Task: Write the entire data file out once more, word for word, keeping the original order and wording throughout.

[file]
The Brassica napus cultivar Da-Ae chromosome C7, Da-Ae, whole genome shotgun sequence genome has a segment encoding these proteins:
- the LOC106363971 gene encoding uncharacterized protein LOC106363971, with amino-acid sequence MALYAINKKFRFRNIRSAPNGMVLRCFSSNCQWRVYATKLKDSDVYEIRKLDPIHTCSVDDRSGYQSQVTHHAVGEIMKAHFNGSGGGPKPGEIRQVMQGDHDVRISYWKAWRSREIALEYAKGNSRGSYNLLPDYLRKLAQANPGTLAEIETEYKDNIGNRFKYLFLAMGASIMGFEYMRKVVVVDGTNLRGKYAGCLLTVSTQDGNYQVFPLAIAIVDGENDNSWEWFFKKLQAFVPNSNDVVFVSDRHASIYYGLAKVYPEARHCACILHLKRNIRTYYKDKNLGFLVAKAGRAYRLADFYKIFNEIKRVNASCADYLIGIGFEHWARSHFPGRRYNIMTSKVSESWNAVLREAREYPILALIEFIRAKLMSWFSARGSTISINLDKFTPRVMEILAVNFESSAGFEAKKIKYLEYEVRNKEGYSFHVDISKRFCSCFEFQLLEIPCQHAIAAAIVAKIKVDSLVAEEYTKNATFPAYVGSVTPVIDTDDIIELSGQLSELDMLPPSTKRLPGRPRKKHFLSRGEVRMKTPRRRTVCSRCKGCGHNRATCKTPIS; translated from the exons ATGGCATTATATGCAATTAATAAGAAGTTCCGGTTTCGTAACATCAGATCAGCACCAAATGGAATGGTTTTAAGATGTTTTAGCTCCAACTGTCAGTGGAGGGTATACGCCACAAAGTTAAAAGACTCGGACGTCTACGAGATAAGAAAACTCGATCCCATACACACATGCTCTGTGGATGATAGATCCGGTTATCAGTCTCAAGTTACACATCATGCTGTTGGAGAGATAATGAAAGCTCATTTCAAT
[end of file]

The Brassica napus cultivar Da-Ae chromosome C7, Da-Ae, whole genome shotgun sequence genome has a segment encoding these proteins:
- the LOC106363971 gene encoding uncharacterized protein LOC106363971, with amino-acid sequence MALYAINKKFRFRNIRSAPNGMVLRCFSSNCQWRVYATKLKDSDVYEIRKLDPIHTCSVDDRSGYQSQVTHHAVGEIMKAHFNGSGGGPKPGEIRQVMQGDHDVRISYWKAWRSREIALEYAKGNSRGSYNLLPDYLRKLAQANPGTLAEIETEYKDNIGNRFKYLFLAMGASIMGFEYMRKVVVVDGTNLRGKYAGCLLTVSTQDGNYQVFPLAIAIVDGENDNSWEWFFKKLQAFVPNSNDVVFVSDRHASIYYGLAKVYPEARHCACILHLKRNIRTYYKDKNLGFLVAKAGRAYRLADFYKIFNEIKRVNASCADYLIGIGFEHWARSHFPGRRYNIMTSKVSESWNAVLREAREYPILALIEFIRAKLMSWFSARGSTISINLDKFTPRVMEILAVNFESSAGFEAKKIKYLEYEVRNKEGYSFHVDISKRFCSCFEFQLLEIPCQHAIAAAIVAKIKVDSLVAEEYTKNATFPAYVGSVTPVIDTDDIIELSGQLSELDMLPPSTKRLPGRPRKKHFLSRGEVRMKTPRRRTVCSRCKGCGHNRATCKTPIS; translated from the exons ATGGCATTATATGCAATTAATAAGAAGTTCCGGTTTCGTAACATCAGATCAGCACCAAATGGAATGGTTTTAAGATGTTTTAGCTCCAACTGTCAGTGGAGGGTATACGCCACAAAGTTAAAAGACTCGGACGTCTACGAGATAAGAAAACTCGATCCCATACACACATGCTCTGTGGATGATAGATCCGGTTATCAGTCTCAAGTTACACATCATGCTGTTGGAGAGATAATGAAAGCTCATTTCAAT